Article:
2. Secretary of State Tony Blinken and China's Foreign Minister Wang Yi discussed "the need to maintain open lines of communication and responsibly manage" the relationship between the two countries, in a phone call ahead of the G20 later this month. Go deeper.

  • The latest of several high-level conversations between U.S. and Chinese officials appears to mark a slight thaw between the two countries. Tensions have been running high since Nancy Pelosi's visit to Taiwan this summer.
  • What to watch: A possible Biden-Xi meeting at the G20.

3. China successfully launched and docked the final module of its space station, completing the facility as U.S.-China space rivalry heats up, the New York Times reports.

4. The U.S. is planning to deploy six B-52 bombers to northern Australia, as both countries have their eyes on China's growing military assertiveness in the region, Four Corners reports.

  • In other security news from the region, Australia and Japan signed a bilateral security agreement last month, the first time Japan has signed such a pact with any country except the U.S., CNBC reports.

5. China's factory activity fell more than expected in October, highlighting the ongoing toll of zero-COVID lockdowns, the Wall Street Journal reports.

4. Concerns grow over German Chancellor Scholz's upcoming China trip

German Chancellor Olaf Scholz. Photo: Sean Gallup/Getty Images

German Chancellor Olaf Scholz's visit to China later this week could trigger fierce backlash at home, analysts told Axios' Han Chen.

Why it matters: Scholz's trip on Friday with a delegation of business leaders will make him the first EU leader to visit China since the start of the COVID-19 pandemic.

  • The visit will also come less than two weeks after Chinese President Xi Jinping secured a historic third term as leader of the Chinese Communist Party.
  • The trip could send a confusing signal about how Europe's largest economy plans to deal with Beijing, especially as other EU countries increasingly toughen their stances on China, analysts say.

State of play: Scholz's predecessor, Angela Merkel, championed close economic ties with Beijing. China was Germany's top trading partner over the last six years, with bilateral trade reaching $245 billion last year.

  • But 84% of Germans would like the country to reduce economic ties with China, according to a recent poll by German public service broadcaster ZDF.
  • "Germany made a big bet on China," said Noah Barkin, a managing editor of Rhodium Group's China practice. "For many years, this was seen as a source of strength. Now it has become a vulnerability."

Details: Scholz will raise human rights concerns and urge Beijing to open up its market, a German government spokesperson said last Friday.

  • The spokesperson added that Berlin was against "decoupling" from China's economy.
  • Scholz will travel with a group of business leaders, including the chief executives of Volkswagen and BASF.

What they're saying: "It feels at the moment that the chancellery is specifically trying to maintain a certain traditional framework and economic ties with China," despite strong opposition from the public and much of Scholz's coalition, said Andrew Small, a senior fellow at the German Marshall Fund.

The big picture: Germany has been hard hit by the war in Ukraine after Russia cut its gas supply to Europe. With a recession looming, analysts said Scholz can't afford to jeopardize Germany's economic relationship with China.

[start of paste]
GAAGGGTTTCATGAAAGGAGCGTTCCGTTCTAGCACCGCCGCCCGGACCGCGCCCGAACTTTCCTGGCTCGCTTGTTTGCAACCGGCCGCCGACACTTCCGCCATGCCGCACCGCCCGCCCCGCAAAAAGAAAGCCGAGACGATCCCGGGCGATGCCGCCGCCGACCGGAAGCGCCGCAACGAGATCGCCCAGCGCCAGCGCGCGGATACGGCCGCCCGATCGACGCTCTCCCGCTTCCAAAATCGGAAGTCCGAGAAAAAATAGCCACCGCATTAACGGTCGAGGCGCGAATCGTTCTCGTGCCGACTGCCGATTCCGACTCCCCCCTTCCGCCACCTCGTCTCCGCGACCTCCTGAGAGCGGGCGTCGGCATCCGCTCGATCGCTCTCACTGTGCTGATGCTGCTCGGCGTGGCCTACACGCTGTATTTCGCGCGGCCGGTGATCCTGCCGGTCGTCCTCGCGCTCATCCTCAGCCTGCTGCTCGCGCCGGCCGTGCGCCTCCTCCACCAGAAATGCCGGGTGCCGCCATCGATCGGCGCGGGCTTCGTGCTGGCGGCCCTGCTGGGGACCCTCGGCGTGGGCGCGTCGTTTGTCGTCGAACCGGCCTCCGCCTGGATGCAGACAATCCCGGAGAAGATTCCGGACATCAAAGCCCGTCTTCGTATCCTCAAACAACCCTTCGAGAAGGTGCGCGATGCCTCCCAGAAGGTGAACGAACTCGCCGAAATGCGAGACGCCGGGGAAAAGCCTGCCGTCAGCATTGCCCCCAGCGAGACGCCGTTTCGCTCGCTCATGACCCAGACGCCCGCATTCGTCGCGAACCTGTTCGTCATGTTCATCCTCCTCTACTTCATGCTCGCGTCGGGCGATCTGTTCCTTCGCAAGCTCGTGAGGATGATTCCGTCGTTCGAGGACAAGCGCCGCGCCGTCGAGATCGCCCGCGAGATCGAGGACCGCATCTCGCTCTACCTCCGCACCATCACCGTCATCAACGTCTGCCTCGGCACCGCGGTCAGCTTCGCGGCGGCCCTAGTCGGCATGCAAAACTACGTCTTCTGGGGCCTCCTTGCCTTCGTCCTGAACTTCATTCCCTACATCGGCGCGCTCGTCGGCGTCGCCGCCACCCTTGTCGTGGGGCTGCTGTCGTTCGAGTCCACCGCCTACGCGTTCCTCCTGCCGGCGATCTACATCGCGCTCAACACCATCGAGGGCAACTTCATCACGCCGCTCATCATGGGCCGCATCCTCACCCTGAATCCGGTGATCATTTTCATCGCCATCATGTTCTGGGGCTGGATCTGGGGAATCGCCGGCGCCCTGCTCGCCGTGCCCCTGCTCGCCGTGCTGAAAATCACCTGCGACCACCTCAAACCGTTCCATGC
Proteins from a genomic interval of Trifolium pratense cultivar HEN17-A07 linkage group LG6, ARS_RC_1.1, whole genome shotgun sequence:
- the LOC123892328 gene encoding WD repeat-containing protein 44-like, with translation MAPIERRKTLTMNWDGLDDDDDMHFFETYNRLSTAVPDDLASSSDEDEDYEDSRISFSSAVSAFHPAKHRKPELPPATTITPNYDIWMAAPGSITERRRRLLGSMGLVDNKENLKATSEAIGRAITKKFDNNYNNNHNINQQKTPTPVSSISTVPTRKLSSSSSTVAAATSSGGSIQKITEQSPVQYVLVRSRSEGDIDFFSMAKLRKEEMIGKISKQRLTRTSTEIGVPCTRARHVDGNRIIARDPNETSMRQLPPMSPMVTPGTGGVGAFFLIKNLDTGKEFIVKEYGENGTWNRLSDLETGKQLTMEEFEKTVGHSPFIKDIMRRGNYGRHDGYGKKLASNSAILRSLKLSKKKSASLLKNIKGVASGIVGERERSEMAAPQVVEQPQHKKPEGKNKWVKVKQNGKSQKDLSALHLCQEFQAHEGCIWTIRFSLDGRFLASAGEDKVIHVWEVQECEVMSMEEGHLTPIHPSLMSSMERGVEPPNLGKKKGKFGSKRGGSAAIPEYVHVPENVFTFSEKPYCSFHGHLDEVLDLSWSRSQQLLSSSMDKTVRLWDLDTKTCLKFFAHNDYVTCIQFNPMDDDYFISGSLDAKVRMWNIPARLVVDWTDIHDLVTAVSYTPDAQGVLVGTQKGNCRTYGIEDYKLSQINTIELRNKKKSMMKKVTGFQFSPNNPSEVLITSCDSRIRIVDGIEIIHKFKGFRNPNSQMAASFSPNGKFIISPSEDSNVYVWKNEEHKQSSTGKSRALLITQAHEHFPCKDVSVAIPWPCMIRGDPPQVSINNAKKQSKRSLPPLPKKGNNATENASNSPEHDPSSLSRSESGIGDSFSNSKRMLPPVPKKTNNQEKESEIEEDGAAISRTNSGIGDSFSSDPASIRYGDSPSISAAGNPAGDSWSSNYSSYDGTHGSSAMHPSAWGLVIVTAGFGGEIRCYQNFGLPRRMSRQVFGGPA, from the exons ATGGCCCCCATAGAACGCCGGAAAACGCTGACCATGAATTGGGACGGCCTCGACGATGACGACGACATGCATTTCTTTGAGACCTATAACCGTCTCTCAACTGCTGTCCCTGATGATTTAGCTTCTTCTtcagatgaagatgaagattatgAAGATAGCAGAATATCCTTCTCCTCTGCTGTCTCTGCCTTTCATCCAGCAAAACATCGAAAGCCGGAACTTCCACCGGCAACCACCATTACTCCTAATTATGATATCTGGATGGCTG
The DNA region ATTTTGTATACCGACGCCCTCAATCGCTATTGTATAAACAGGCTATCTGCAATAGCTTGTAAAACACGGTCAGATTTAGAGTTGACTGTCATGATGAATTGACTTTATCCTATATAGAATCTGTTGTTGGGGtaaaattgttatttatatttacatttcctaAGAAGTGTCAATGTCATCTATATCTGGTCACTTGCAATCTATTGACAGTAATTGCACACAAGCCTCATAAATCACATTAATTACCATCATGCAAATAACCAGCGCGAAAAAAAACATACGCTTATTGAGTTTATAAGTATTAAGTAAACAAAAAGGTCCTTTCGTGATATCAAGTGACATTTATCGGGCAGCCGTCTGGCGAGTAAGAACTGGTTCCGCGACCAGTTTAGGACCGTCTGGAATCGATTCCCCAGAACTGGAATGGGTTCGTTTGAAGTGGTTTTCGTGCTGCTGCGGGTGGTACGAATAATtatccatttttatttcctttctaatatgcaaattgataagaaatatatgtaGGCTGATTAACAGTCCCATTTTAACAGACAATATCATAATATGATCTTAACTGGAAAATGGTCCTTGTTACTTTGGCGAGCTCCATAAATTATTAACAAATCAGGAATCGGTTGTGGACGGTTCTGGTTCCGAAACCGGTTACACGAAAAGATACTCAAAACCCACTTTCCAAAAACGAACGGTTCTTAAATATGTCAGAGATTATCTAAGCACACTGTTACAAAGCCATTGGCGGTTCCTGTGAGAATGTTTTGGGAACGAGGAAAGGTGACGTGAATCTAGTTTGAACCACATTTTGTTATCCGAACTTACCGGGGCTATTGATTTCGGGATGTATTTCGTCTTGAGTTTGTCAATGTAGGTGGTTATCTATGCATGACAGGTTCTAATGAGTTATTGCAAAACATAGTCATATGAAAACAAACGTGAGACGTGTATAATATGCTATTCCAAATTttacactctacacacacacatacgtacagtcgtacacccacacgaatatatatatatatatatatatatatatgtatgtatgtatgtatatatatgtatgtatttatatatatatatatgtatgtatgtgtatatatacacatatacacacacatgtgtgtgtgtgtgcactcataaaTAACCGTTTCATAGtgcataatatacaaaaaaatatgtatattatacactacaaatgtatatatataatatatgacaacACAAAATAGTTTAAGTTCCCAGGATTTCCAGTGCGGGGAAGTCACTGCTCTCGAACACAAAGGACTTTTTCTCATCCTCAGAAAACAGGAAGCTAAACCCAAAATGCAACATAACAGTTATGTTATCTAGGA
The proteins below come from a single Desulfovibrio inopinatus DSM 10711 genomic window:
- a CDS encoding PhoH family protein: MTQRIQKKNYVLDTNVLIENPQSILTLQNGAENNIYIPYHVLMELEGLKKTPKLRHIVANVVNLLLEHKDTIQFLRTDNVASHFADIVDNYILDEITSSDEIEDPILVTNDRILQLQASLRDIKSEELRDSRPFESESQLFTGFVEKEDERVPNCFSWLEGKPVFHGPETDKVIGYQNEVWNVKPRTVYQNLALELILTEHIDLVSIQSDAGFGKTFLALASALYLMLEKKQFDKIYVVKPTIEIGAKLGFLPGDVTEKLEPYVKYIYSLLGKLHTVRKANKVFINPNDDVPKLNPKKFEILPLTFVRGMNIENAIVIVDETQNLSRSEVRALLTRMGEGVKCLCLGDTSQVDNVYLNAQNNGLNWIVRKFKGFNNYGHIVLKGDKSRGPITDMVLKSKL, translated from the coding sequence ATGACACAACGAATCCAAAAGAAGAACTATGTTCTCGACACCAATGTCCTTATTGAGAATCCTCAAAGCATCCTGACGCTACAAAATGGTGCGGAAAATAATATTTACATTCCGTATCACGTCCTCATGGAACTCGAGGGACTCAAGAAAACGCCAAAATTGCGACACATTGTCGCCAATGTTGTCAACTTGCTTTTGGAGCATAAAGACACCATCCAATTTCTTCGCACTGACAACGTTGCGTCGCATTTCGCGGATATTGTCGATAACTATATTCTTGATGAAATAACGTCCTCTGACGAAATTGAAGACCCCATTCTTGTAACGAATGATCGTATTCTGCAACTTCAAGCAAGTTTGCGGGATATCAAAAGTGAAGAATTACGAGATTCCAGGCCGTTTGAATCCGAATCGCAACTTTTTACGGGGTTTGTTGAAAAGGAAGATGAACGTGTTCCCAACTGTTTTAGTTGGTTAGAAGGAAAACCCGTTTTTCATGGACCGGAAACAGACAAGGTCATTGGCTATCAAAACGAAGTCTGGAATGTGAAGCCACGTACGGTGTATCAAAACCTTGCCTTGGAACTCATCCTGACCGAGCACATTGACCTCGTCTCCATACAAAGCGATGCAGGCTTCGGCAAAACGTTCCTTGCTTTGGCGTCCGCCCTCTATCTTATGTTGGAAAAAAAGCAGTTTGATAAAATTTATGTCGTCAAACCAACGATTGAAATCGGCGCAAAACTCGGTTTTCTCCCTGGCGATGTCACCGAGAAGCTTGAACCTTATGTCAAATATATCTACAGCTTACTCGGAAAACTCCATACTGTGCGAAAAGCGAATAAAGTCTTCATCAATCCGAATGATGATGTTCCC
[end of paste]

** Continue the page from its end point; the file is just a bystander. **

• Other EU countries, including Estonia and Latvia, have criticized the planned trip, saying such unilateral diplomacy could detract from the bloc's desire to speak to China with a "single voice."

5. What I'm reading

Redacted: In Xi’s China, even internal reports fall prey to censorship (Associated Press)

  • "Chinese journalists and researchers file secret bulletins to top officials, ensuring they get the information needed to govern, even when it’s censored. But this internal system is struggling to give frank assessments as Chinese leader Xi Jinping consolidates his power, making it risky for anyone to directly question the party line even in confidential reports."
  • "It’s unclear what the impact has been, given the secretive nature of high-level Chinese politics. But the risk is ill-informed decision-making with less feedback from below, on everything from China’s stance on Russia’s invasion of Ukraine to its approach to the coronavirus."

Equities shunned: Bowing to investor demand, funds ramp up ex-China emerging market strategies (Reuters)

  • "Money managers are launching emerging market or Asia products with no exposure to China to meet increasing demand for such strategies from global investors wary of rising policy and geopolitical risks in the world's second biggest economy."
  • "With Chinese equities floundering over the past two years due to a government crackdown on its technology sector, a real estate liquidity crisis, and rising U.S.-China tensions, broad emerging market funds have seen their returns eroded, resulting in investors clamouring for carving out their exposure" to China.

6. 1 rainbow thing: East Asia's biggest Pride parade

Three participants wear rainbow face masks at the Taipei Pride March on Oct. 29. Photo: Bethany Allen-Ebrahimian

About 120,000 people flooded the streets around Taipei’s city hall on Saturday to join the largest Pride march in East Asia.

  • The light rain only seemed to add to the festive atmosphere as people draped Pride flags around their shoulders to keep off the rain. 
  • Some people came wearing colorful Halloween costumes, others came in drag, and most boasted rainbow flags, face masks or headbands.

The big picture: In 2019, a constitutional court legalized same-sex marriage in Taiwan, making it the only country in Asia where two people of the same gender can be wed.

What they're saying: As Taipei’s Pride parade celebrates its 20th year, “it hasn’t been an easy road to get here,” one participant named You You told Axios. “So I’m grateful to everyone who has come out to the streets today.”

A big thank you to Alison Snyder and Scott Rosenberg for edits, Sheryl Miller for copy edits, and Han Chen for contributing.